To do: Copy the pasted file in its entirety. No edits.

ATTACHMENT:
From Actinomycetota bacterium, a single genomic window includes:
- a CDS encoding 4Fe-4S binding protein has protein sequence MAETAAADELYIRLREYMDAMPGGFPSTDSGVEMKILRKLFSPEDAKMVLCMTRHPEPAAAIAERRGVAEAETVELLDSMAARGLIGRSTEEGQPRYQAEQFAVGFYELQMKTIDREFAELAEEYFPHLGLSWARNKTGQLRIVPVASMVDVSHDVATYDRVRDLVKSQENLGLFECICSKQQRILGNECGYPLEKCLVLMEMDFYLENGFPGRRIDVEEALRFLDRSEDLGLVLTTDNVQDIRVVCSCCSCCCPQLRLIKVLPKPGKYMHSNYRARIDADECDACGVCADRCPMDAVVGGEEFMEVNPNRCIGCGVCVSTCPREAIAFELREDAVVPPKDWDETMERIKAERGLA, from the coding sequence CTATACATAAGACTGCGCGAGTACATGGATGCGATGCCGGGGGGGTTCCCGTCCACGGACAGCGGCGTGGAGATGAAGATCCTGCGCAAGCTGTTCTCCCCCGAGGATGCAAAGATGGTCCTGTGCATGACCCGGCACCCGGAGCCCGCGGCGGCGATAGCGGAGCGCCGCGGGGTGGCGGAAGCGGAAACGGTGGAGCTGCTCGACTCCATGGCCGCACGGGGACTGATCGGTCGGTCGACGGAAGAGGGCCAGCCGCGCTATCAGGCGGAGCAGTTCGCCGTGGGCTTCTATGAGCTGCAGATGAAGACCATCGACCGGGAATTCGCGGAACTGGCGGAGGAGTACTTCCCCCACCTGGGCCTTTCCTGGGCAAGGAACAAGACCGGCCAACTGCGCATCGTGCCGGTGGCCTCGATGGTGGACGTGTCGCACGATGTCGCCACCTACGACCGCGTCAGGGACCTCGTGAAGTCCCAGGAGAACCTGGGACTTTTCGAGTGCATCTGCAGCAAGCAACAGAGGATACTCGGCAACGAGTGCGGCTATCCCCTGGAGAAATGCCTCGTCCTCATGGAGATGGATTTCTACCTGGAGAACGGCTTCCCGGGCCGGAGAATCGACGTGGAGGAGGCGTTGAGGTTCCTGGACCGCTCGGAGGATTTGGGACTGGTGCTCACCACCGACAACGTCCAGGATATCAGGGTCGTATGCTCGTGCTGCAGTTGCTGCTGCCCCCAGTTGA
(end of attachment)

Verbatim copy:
From Actinomycetota bacterium, a single genomic window includes:
- a CDS encoding 4Fe-4S binding protein has protein sequence MAETAAADELYIRLREYMDAMPGGFPSTDSGVEMKILRKLFSPEDAKMVLCMTRHPEPAAAIAERRGVAEAETVELLDSMAARGLIGRSTEEGQPRYQAEQFAVGFYELQMKTIDREFAELAEEYFPHLGLSWARNKTGQLRIVPVASMVDVSHDVATYDRVRDLVKSQENLGLFECICSKQQRILGNECGYPLEKCLVLMEMDFYLENGFPGRRIDVEEALRFLDRSEDLGLVLTTDNVQDIRVVCSCCSCCCPQLRLIKVLPKPGKYMHSNYRARIDADECDACGVCADRCPMDAVVGGEEFMEVNPNRCIGCGVCVSTCPREAIAFELREDAVVPPKDWDETMERIKAERGLA, from the coding sequence CTATACATAAGACTGCGCGAGTACATGGATGCGATGCCGGGGGGGTTCCCGTCCACGGACAGCGGCGTGGAGATGAAGATCCTGCGCAAGCTGTTCTCCCCCGAGGATGCAAAGATGGTCCTGTGCATGACCCGGCACCCGGAGCCCGCGGCGGCGATAGCGGAGCGCCGCGGGGTGGCGGAAGCGGAAACGGTGGAGCTGCTCGACTCCATGGCCGCACGGGGACTGATCGGTCGGTCGACGGAAGAGGGCCAGCCGCGCTATCAGGCGGAGCAGTTCGCCGTGGGCTTCTATGAGCTGCAGATGAAGACCATCGACCGGGAATTCGCGGAACTGGCGGAGGAGTACTTCCCCCACCTGGGCCTTTCCTGGGCAAGGAACAAGACCGGCCAACTGCGCATCGTGCCGGTGGCCTCGATGGTGGACGTGTCGCACGATGTCGCCACCTACGACCGCGTCAGGGACCTCGTGAAGTCCCAGGAGAACCTGGGACTTTTCGAGTGCATCTGCAGCAAGCAACAGAGGATACTCGGCAACGAGTGCGGCTATCCCCTGGAGAAATGCCTCGTCCTCATGGAGATGGATTTCTACCTGGAGAACGGCTTCCCGGGCCGGAGAATCGACGTGGAGGAGGCGTTGAGGTTCCTGGACCGCTCGGAGGATTTGGGACTGGTGCTCACCACCGACAACGTCCAGGATATCAGGGTCGTATGCTCGTGCTGCAGTTGCTGCTGCCCCCAGTTGA